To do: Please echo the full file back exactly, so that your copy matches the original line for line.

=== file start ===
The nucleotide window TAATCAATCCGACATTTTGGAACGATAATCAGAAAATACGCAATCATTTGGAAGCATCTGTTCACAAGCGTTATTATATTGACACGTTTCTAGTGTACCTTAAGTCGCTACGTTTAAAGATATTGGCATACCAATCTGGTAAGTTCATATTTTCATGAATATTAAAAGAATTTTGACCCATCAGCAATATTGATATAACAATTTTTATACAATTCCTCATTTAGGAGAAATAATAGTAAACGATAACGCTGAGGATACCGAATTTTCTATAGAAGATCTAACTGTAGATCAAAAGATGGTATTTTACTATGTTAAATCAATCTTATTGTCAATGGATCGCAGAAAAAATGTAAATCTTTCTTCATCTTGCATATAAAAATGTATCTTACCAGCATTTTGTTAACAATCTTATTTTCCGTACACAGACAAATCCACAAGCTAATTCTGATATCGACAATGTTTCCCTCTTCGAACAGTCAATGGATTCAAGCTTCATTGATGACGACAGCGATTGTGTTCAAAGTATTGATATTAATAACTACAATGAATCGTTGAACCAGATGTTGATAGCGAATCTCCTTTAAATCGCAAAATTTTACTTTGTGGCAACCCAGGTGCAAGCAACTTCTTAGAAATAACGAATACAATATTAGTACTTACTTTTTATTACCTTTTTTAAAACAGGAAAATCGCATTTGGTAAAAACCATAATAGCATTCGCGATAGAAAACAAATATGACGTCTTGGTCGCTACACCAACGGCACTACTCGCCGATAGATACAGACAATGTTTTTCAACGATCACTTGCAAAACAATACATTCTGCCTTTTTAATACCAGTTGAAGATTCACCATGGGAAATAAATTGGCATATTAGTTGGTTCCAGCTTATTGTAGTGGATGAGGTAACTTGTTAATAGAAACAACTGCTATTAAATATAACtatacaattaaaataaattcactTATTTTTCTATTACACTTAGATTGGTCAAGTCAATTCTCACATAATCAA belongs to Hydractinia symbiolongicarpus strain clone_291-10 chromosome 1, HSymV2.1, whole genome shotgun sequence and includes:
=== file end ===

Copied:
The nucleotide window TAATCAATCCGACATTTTGGAACGATAATCAGAAAATACGCAATCATTTGGAAGCATCTGTTCACAAGCGTTATTATATTGACACGTTTCTAGTGTACCTTAAGTCGCTACGTTTAAAGATATTGGCATACCAATCTGGTAAGTTCATATTTTCATGAATATTAAAAGAATTTTGACCCATCAGCAATATTGATATAACAATTTTTATACAATTCCTCATTTAGGAGAAATAATAGTAAACGATAACGCTGAGGATACCGAATTTTCTATAGAAGATCTAACTGTAGATCAAAAGATGGTATTTTACTATGTTAAATCAATCTTATTGTCAATGGATCGCAGAAAAAATGTAAATCTTTCTTCATCTTGCATATAAAAATGTATCTTACCAGCATTTTGTTAACAATCTTATTTTCCGTACACAGACAAATCCACAAGCTAATTCTGATATCGACAATGTTTCCCTCTTCGAACAGTCAATGGATTCAAGCTTCATTGATGACGACAGCGATTGTGTTCAAAGTATTGATATTAATAACTACAATGAATCGTTGAACCAGATGTTGATAGCGAATCTCCTTTAAATCGCAAAATTTTACTTTGTGGCAACCCAGGTGCAAGCAACTTCTTAGAAATAACGAATACAATATTAGTACTTACTTTTTATTACCTTTTTTAAAACAGGAAAATCGCATTTGGTAAAAACCATAATAGCATTCGCGATAGAAAACAAATATGACGTCTTGGTCGCTACACCAACGGCACTACTCGCCGATAGATACAGACAATGTTTTTCAACGATCACTTGCAAAACAATACATTCTGCCTTTTTAATACCAGTTGAAGATTCACCATGGGAAATAAATTGGCATATTAGTTGGTTCCAGCTTATTGTAGTGGATGAGGTAACTTGTTAATAGAAACAACTGCTATTAAATATAACtatacaattaaaataaattcactTATTTTTCTATTACACTTAGATTGGTCAAGTCAATTCTCACATAATCAA belongs to Hydractinia symbiolongicarpus strain clone_291-10 chromosome 1, HSymV2.1, whole genome shotgun sequence and includes: